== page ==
Sahayl is known as the Sandstorm, son of the bloodthirsty shiek
of the Ghost tribe of the Great Desert. The tribes have always fought amongst themselves, but now it looks as though there is an outside threat. The tribes must join together or perish, and Sahayl must reshape the Sands in the way that only a Sandstorm can.
after The King's Harem
was certainly an interesting experience. I already kind of knew how the book would turn out, after all. Oops. ^^; For anyone wondering, this is definitely the book to read first, though the stories of The King's Harem
kind of weave in and around this one.
I wanted to give Sandstorm
five stars, because I loved the story, but there was one big issue I had that makes me unable to do so in good conscience. For the beginning few chapters, it's quite confusing as it jumps around points of view and not much is explained. It can take a little while to work out who is who, who's doing what and what is going on. That's really the only problem I had with the story, though, and once you are past the opening chapters it makes a lot more sense.
As in my review of The King's Harem
, I have nothing but praise for the culture and world building in the Tavamara novels. I find the cultures of both Tavamara and the Great Desert believable, intriguing and captivating. I enjoyed reading about the different marks of the tribes, and the tribal politics - as well as the politics outside of the Sands.
I love the characters, also. Sahayl in particular is a well-rounded, interesting character who grows throughout the novel. I think Megan Derr has a thing for bratty men and bickering, though. *coughShihabandIsraandBeynumandAikcough* Occasionally I found the bickering scenes a little trying (a minor niggle), but more often than not they were amusing (and must have been a hell of a lot of fun to write!) Sadly, Isra did not live up to my first impression of him, which was the impression of a cool (in many senses of the word), calm warrior... but you know, perhaps the chemistry between him and Sahayle would not have worked as well that way!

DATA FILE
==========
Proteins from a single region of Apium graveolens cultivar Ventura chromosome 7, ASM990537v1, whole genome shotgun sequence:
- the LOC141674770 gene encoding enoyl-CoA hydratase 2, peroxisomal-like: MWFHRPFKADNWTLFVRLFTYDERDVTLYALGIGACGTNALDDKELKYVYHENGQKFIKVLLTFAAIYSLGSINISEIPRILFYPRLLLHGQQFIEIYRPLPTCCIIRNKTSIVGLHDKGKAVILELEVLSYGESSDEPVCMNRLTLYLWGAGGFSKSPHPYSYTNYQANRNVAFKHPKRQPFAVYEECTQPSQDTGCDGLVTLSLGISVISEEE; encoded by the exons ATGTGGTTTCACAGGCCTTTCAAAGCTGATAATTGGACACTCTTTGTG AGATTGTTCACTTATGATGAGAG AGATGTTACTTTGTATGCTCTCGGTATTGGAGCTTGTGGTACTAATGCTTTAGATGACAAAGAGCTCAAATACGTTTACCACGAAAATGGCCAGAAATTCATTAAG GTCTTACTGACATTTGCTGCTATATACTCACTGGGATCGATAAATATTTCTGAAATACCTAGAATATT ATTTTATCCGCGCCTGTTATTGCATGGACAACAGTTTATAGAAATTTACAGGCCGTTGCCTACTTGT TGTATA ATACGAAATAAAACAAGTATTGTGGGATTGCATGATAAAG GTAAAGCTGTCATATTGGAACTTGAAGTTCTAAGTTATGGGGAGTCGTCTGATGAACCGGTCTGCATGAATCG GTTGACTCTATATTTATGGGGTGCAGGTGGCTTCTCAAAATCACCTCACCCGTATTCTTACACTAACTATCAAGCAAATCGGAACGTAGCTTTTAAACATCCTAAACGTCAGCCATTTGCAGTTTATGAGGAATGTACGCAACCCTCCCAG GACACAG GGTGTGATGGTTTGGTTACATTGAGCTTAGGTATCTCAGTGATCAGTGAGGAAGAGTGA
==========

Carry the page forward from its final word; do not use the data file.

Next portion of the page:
As in The King's Harem
, there is no explicit sex in the novel itself. Intimate moments are implied, and faded to black. I found this sensual implied sex much more erotic and, well, intimate
than graphic sex would have been.
I actually wish the book had been longer and the plot slowed down more, especially towards the end. I wish it had taken longer for Sahayl to amass the members of his harem (or at least, for them to become members) and that there had been more romance with both them, and his wife. You know, actually, if all the romances had been as detailed and lovingly crafted as the Isra/Sahayl one, it would have been WONDERFUL. I guess I like my seduction slower, instead of like insta-chemistry.
I do love the harem aspect of the two Megan Derr books I've read, and wish there were more books like this out there. I find the inter-connecting relationships and character development fascinating. And the cultural implications of such a thing. Probably why I enjoy other poly novels which are not harems, too. But harems are really quite fascinating, due to the added ownership layer. I'll stop rambling now. XD (But seriously - anyone know any more books that focus on harems?)
I enjoyed the epilogue, too, though was taken aback at first at how many years had passed. (At first, I thought it had been a month or so!) It was a nice little insight as to how long diplomacy and forming peace actually takes, and
I liked that the political problems were not all wrapped up neatly in a tidy little package.
Overall, I really loved this book - and wish there were more Tavamara books out there. :c Despite some problems, Megan Derr manages to weave an exciting tale of the desert, harems and political intrigue. :)